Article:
One of the strangest and amazing moments in our trip to Europe last year was the presence of the Nintendo 3DS as the official guide of the Louvre in Paris. It was a mix of gaming and art that had me seeing a glimpse of the future (GPS Mapping, 3D Models, etc.), and I thought by extension about virtual reality and how it’s coming up on us quicker than anyone can even imagine. This marriage of gaming, art, and narrative is going to make our future a pretty exciting place (photo below is me with a 3DS image of Mona Lisa in front of the actual Mona Lisa) and I talked about it at Tor.com. I’ve also included a few more photos of us with the 3DS, including one of Angela in front of the famous painting of Napoleon.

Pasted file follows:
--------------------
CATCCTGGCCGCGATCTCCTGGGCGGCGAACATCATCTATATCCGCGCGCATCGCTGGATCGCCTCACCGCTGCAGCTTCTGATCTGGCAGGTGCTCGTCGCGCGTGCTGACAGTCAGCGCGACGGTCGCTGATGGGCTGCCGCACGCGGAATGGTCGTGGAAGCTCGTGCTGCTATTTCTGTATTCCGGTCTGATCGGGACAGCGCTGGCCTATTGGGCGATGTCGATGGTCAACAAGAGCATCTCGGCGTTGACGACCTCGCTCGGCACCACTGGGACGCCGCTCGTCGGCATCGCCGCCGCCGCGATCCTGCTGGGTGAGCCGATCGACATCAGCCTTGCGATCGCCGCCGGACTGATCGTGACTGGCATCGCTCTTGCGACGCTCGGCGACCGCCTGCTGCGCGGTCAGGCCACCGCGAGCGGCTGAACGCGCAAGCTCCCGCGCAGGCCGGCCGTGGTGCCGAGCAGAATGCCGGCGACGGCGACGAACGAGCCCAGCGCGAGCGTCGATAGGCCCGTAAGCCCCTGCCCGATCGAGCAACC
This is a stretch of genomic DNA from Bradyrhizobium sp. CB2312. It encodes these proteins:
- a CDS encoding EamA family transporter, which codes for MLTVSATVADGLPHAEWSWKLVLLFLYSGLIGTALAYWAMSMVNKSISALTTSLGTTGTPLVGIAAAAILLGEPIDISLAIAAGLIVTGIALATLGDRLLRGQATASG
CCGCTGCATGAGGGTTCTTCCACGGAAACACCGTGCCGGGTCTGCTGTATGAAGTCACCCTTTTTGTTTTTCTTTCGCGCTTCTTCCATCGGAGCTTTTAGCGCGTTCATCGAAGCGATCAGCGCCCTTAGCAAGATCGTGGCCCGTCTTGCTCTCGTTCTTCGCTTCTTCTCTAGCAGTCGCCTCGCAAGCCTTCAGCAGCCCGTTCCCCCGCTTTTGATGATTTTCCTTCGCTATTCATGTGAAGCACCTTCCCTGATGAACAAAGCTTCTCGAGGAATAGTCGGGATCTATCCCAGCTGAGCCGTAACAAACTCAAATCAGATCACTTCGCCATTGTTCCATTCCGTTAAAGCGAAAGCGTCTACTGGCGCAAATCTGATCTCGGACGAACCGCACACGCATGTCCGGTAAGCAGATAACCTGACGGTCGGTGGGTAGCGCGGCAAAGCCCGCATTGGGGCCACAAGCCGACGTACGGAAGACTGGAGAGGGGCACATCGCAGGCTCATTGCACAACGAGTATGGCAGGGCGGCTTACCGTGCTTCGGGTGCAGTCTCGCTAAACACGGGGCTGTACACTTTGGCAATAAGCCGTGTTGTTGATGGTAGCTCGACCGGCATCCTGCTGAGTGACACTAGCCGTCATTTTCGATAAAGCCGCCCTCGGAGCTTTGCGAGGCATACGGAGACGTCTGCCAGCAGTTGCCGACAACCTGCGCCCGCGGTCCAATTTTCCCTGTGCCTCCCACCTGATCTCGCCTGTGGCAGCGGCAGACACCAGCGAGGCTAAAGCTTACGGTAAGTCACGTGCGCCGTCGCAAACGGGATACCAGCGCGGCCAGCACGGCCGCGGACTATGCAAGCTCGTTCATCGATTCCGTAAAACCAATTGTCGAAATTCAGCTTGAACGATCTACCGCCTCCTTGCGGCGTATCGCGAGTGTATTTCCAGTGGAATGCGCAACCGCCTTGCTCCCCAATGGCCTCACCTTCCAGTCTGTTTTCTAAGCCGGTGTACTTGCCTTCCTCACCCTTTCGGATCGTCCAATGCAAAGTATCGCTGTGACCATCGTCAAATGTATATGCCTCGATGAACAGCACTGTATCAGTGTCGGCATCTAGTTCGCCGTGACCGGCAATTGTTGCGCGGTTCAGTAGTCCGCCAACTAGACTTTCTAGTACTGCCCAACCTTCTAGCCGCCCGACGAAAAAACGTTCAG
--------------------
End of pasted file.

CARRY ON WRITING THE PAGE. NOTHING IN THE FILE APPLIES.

The Louvre Museum in Paris is an architectural marvel, a palace built upon, renovated, and expanded from its origins as a fortress. Even awe would be an understatement to describe the feeling exploring its vast wings, its incredible Pyramide du Louvre, not to mention the most epic collection of artwork on display in the world. The first time I visited, I got completely lost, in part, because it’s one of the world’s largest museums at over 652,000 square feet. In between trying to track down the Mona Lisa, the Venus de Milo, and the Egyptian antiquities, my legs gave out after a half a day of hapless wandering. The second time I visited (which was almost ten years later), I had a much better experience, knowing exactly where I wanted to go, even getting a good grasp of its layout. This wasn’t the result of having learned my way around during my first visit, but rather because I had the official Nintendo DS Louvre Guide to lead me, complete with a GPS and 3D Imaging designed specifically for the museum (on rent for just five Euros at any of the booths). My perceptions were more attuned with gaming than I’d realized, where spatial relationships in the real world were more intuitive rendered through the map on the 3DS. The Whorfian Hypothesis on cognitive development describes how language shapes our perceptions. Whether subconscious or not, I was relating to the visual language of gaming in a way that was surprisingly familiar, particularly in terms of the way I interfaced with the museum. The 3DS Guide made my experience not only more manageable, but (and I feel a little silly saying this in retrospect) it made the whole Louvre resemble a Zeldaesque labyrinth ready to be explored.